• Because I was going to take a long exposure and wanted round starts I used my equatorial mount and installed the camera with a clear view of the western horizon.
  • I set the camera to manual mode, the aperture to f/4.5, the shutter speed to 5 seconds, and the ISO to 1600.
  • I zoomed in with 135mm of focal length for the desired framing and focused on the bright stars using live view. Initially selected a bright star, and then moving to more dim ones for final focus adjustments. I made sure that both Venus and the Pleiades were nicely in the frame.
  • To take a photo without camera shake I used the 10sec delay and then checked the histogram to verified that the result is not overexposed.
  • I then went into the interval setting of the camera to take multiple photos, around 70 in total.
  • I imported the photos into Deep Sky Stacker for the registration and stacking of the photos.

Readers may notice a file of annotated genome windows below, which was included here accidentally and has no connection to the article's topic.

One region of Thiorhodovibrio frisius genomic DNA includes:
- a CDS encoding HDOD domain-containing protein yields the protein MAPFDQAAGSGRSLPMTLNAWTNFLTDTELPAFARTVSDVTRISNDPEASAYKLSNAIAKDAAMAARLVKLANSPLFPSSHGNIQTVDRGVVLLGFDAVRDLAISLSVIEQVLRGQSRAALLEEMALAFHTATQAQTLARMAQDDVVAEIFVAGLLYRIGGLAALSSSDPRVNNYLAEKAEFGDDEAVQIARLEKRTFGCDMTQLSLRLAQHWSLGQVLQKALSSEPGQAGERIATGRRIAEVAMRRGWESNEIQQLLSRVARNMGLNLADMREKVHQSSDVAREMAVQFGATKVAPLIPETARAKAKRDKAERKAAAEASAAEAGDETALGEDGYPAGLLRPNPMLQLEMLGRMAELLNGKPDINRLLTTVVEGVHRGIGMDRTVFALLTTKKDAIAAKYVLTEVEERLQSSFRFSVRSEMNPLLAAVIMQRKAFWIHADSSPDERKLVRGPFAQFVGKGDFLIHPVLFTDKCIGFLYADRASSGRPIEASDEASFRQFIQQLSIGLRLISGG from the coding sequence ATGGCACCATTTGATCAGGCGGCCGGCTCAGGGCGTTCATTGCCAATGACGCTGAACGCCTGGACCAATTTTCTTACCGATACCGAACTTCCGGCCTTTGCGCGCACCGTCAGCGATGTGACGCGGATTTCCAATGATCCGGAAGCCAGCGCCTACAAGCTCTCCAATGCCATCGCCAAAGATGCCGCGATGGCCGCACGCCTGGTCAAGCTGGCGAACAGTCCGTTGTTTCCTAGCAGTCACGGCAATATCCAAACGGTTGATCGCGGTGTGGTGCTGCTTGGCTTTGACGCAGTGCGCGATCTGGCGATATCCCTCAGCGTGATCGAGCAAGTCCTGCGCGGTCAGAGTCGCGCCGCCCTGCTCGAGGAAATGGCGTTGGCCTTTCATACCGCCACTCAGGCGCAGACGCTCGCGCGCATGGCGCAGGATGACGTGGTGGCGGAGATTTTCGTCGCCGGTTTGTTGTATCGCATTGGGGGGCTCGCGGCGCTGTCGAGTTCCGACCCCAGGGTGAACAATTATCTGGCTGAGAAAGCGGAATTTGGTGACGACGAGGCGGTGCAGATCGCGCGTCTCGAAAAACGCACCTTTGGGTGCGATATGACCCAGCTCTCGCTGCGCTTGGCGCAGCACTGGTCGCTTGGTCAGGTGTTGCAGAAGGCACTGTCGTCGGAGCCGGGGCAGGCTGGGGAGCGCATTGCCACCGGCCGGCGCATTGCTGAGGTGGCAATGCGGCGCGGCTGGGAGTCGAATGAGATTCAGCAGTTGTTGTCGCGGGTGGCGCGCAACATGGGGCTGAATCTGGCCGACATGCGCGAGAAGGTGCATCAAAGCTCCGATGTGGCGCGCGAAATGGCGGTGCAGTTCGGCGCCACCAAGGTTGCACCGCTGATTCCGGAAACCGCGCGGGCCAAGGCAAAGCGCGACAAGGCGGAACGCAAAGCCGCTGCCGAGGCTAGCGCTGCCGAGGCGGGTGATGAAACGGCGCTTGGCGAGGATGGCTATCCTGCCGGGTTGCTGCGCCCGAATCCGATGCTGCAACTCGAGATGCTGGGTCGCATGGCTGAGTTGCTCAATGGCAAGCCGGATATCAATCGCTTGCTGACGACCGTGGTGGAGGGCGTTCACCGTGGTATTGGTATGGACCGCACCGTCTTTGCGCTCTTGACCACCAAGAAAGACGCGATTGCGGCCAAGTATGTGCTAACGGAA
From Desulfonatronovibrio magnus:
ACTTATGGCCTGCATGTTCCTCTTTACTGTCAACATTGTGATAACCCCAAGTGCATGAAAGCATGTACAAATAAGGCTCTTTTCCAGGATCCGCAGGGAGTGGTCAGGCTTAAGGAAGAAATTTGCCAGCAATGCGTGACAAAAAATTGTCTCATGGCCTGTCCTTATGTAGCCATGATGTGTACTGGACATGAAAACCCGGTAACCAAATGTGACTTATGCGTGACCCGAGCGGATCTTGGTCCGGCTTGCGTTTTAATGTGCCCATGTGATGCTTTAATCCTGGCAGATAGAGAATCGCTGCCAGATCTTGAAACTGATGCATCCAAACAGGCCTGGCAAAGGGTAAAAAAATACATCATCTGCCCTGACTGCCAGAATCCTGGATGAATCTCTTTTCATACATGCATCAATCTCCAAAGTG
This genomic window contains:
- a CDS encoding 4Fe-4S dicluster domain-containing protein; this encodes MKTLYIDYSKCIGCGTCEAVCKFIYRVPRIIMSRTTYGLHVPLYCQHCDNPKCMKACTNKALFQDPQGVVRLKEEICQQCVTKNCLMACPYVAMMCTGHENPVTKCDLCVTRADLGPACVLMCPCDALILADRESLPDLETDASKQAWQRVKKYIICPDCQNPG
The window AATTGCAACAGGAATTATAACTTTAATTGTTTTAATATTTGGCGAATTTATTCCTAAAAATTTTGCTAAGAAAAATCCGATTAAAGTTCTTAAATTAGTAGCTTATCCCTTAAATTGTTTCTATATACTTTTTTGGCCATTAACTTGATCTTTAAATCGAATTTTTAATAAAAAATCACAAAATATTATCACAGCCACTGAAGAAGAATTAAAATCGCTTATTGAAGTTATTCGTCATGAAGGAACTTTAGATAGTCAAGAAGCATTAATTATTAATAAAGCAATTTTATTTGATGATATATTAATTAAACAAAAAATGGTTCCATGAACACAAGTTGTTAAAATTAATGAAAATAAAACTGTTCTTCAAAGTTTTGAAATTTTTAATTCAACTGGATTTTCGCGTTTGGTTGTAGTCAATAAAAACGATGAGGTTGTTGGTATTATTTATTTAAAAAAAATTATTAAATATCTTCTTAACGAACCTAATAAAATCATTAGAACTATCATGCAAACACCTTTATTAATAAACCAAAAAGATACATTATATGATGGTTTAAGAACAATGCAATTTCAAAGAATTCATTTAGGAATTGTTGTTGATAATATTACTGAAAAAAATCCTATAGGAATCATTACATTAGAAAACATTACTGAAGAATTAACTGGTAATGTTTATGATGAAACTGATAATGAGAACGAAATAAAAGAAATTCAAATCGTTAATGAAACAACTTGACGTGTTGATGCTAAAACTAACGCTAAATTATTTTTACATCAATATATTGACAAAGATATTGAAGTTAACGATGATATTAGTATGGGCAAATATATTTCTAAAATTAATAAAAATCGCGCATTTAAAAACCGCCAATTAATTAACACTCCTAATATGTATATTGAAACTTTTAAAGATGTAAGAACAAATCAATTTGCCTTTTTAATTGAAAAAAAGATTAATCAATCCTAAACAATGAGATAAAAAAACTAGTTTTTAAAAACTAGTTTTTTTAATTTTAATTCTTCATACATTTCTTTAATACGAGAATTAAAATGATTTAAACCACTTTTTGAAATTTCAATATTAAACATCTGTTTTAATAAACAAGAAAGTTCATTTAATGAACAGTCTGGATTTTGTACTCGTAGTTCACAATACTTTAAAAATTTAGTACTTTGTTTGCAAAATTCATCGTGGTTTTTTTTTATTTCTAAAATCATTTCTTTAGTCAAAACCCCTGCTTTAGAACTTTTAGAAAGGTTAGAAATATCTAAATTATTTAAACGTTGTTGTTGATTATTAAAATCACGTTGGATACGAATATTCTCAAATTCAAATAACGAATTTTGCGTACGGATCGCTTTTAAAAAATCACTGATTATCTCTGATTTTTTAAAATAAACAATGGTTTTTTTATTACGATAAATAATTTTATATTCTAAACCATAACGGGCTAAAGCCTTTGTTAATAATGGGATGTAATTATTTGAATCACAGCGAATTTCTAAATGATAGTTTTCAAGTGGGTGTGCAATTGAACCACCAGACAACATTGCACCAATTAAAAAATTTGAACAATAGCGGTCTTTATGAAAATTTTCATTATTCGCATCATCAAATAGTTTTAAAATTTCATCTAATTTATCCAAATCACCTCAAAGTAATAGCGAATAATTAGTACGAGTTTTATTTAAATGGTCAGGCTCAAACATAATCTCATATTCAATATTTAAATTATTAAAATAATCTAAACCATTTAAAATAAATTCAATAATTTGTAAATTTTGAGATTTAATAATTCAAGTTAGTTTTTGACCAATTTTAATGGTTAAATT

• Then opened the resulting photo over to GIMP for final adjustments like white balance, levels, color saturation, background gradient removal and noise reduction.
  • I exported the final image as a JPEG. Here it is, click to open full image:
Venus and Pleiades Conjunction April 12, 2023

I was hoping to capture a hint of the nebulosity within the star cluster, but I guess 5 seconds exposures, even when integrated to 6 minutes is not enough to capture that fainter detail. It was around 8:00pm when I took the photos, the sky was not fully dark, making the use of exposure above 5 seconds too bright. However I did manage to capture the colors of the stars down to magnitude 9.